An audience with Holly Herndon is a bit like the coolest university seminar you could ever hope for. Within the space of an hour I receive a crash course in musical lexicography, Detroit techno, philosophical design, digital neo-feudalism, Internet security, social theory, visual programming and the machinations of corporate espionage. By the end of our time together I’m left with even more questions than answers despite an almost exhilarating overload of information along the way.
The blitzkrieg of perspectives, theories and references might be overwhelming – even exhausting at times – but it comes as no surprise to anybody familiar with Herndon’s CV. Already a Master of Fine Arts graduate from Oakland, California’s Mills College, the Tennessee native is currently a doctoral candidate in composition at Stanford’s Center for Computer Research in Music and Acoustics. It’s the same place where composer John M. Chowning first discovered the FM synthesis algorithm in the ‘60s, later licensing it to Yamaha for use in their famous DX7 digital synthesiser.
Herndon isn’t just here to show off her own intellectual chops though. She’s taking time out of her career in academia to promote her second record, ‘Platform’, which comes out later this month on 4AD. Even the ostensibly straightforward title holds significance, borrowed from design and philosophy theorist Benedict Singleton and referring to his concept of creating a platform through which we can come together to define our collective future.
We’re here to talk about the music contained therein but there’s a snag: it’s almost completely indescribable. In previous interviews Herndon has talked about a book by Joanna Demers called Listening Through the Noise: The Aesthetics of Experimental Electronic Music, which explores the lack of a suitable musicology lexicon around the sort of music she makes. I tell her that makes my job pretty difficult.
I’m not getting off that easily. “I’m not going to do your job for you!” she laughs, popping some sugar into her tea. We’re sat in a roped-off area of the bar at the modish Ace Hotel in Shoreditch, but Herndon isn’t indulging. It’s still early afternoon and in any case, she’s got plenty of other people like me to see before the day is done. On press shots she often looks saucer-eyed and cold – almost austere – but away from the high-concept photo shoots and face-to-face under the soft lights of the bar she’s rosy-cheeked and disarmingly pretty.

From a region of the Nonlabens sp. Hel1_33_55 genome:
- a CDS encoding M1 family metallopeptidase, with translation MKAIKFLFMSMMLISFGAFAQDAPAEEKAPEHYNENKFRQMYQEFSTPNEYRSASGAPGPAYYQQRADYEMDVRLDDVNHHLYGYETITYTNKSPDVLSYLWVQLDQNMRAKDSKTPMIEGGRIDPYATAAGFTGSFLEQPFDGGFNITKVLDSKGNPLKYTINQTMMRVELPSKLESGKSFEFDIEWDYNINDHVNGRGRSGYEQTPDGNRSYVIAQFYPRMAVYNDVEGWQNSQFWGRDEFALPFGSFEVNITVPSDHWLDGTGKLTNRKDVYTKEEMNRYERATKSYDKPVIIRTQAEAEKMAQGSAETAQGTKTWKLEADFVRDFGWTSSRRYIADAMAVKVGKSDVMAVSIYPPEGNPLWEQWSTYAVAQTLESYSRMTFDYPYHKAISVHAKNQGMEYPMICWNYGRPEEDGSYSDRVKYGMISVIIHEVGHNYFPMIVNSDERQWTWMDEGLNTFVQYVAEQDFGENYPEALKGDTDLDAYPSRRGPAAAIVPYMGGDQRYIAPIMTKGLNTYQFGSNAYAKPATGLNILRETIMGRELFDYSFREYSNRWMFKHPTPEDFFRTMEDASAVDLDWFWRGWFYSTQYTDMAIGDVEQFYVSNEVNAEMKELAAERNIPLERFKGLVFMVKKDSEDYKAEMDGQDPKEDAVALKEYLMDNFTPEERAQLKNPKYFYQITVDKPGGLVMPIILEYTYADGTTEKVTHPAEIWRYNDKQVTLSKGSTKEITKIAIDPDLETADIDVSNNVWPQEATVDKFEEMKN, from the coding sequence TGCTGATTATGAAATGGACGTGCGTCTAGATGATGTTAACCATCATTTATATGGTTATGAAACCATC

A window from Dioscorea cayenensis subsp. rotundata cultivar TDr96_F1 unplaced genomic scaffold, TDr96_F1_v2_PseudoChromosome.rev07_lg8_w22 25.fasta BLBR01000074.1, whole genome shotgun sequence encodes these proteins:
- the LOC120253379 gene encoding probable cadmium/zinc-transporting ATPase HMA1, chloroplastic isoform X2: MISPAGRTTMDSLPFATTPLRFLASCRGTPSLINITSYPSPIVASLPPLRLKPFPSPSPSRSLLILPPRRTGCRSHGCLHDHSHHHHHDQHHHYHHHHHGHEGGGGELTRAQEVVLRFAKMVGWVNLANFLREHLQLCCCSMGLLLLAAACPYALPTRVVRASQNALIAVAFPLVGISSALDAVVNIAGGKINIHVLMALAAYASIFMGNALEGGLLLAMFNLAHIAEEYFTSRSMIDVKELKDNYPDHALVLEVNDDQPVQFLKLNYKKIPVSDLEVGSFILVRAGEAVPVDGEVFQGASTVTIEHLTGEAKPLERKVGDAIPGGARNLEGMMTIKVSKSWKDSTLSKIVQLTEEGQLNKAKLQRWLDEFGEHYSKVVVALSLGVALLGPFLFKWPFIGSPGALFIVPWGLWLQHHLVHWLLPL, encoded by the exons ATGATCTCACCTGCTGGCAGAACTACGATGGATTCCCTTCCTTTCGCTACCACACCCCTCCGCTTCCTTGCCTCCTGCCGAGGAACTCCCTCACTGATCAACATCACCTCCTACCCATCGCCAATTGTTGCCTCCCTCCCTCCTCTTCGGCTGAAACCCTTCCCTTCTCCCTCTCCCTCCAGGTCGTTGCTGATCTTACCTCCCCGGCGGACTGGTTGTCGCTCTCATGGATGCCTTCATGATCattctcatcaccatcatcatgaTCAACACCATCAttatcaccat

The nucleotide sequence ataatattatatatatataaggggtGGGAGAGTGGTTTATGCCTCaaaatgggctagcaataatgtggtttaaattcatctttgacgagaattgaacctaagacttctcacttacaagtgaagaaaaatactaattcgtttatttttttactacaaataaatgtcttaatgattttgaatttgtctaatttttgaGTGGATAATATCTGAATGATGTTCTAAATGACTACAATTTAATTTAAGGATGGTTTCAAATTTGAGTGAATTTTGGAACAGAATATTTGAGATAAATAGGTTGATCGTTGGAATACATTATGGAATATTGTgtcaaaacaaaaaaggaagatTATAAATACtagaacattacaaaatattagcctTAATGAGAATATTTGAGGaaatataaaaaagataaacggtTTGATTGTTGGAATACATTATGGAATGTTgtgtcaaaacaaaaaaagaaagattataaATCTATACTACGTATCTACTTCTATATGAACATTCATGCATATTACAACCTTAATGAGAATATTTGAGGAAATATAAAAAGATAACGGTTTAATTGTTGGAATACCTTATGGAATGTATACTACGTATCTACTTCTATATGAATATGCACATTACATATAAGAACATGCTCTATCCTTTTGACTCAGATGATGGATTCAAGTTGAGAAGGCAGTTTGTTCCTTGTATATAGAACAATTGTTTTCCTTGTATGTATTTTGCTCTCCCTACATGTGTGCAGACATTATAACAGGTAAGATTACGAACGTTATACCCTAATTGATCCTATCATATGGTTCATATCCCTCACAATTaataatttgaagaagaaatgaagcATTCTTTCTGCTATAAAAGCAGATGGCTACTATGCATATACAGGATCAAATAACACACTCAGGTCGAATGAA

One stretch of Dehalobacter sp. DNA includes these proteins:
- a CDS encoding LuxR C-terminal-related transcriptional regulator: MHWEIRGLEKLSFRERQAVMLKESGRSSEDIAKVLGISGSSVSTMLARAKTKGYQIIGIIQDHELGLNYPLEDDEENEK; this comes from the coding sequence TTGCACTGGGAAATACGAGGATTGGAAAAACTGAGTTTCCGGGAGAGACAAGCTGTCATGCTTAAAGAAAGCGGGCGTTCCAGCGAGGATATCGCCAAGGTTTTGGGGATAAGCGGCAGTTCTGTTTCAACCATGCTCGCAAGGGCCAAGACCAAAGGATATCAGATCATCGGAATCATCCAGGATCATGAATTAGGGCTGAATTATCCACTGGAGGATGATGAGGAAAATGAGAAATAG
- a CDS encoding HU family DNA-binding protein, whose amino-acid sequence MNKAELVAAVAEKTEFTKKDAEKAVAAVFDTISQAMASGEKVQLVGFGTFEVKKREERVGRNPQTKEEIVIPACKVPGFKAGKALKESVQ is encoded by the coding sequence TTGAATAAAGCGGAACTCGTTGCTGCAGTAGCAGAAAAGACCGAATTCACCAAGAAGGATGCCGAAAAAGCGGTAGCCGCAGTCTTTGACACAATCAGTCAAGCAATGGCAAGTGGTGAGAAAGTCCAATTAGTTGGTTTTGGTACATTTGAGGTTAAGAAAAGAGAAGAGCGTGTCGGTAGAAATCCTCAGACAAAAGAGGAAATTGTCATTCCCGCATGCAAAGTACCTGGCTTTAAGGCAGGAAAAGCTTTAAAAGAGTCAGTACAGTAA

“Thinking about the lexicon – that’s a good word – I was teaching a class last term at Stanford and we kind of came head-to-head with this issue quite a bit because we were dealing with students from really diverse backgrounds. Like we had students from the electrical engineering department, the physics department or the music department, so we were like using vocabulary from all over the place and trying to find the right words [to describe certain pieces of music]; trying to help the students find their own words.
“I think it’s important when people are writing about music that they draw from their own experience as well and not from this prescribed kind of…” List of genres? “Well you’ve just got to draw from what you know. Maybe you don’t have to draw from other music references, maybe you draw from the other literature you’re reading. So that’s my non-answer for you!”
Okay then, here goes. Herndon’s music represents the raison d’être for magazines like Wire: electronic music that’s entirely emancipated from the past, impossibly futuristic and unapologetically experimental. Each track tends to involve glitchy vocal contortions paired with field recordings and painstakingly programmed synthesiser modulations stretched across invariably unorthodox time signatures.
Herndon’s voice is key. “It often starts with a vocal improvisation within whatever system I’ve set up,” she says of her recording process. “So on [new track] ‘An Exit’ for example, I was like, oh my God I can make my voice sound like a violin, so that’s how it started. You know it’s always kind of some weird vocal thing that I’m doing, then usually a rhythm and then everything else is kind of fitted in.”
It’s a polite oversimplification of more than 15 years’ refinement of her craft. Herndon first crossed paths with electronic music during a German exchange programme as a teenager. It was a formative experience. Immersing herself in Berlin’s minimal techno scene, she would go on to live in the city for five years, DJing on the club circuit and making her first tentative steps into music production, including an ill-fated stint learning to play contrabass with a Russian tutor.
Realising that she didn’t have to play an instrument to realise her ambitions as a music composer, Herndon instead sought to explore the possibilities of laptop production, eventually moving to California to enrol in a Masters in Electronic Music and Recording Media at Mills College. “I was just kind of noodling around with like sequencers and not at all knowing what I was doing until I went there,” she laughs. “That’s when I learned from [San Franciscan composer] John Bischoff. He started the first network computer ensemble – I think this was in the late ’70s – they were using the KIM 1, which is an early computer that basically looks like a calculator.”
It was at Mills that Herndon first began to experiment with Max/MSP, a powerful visual programming language for music and multimedia that allows direct manipulation and reprogramming of digital synthesisers. Nowadays the software forms a fundamental part of her production arsenal, along with the more conventional likes of Ableton Live. It’s one of the ways through which Herndon is able to push her music beyond traditional genres.
“Electronic music has a wonderful history of futurism but then sometimes it’s like the snake eating its tail or something,” she says. “We get obsessed with futurism from the past, so it becomes like retro-futurism. I mean the idea of futurism is quite prevalent in electronic music but whether or not that is an actual 2015 future or a 1980 ‘future’ is quite an issue.”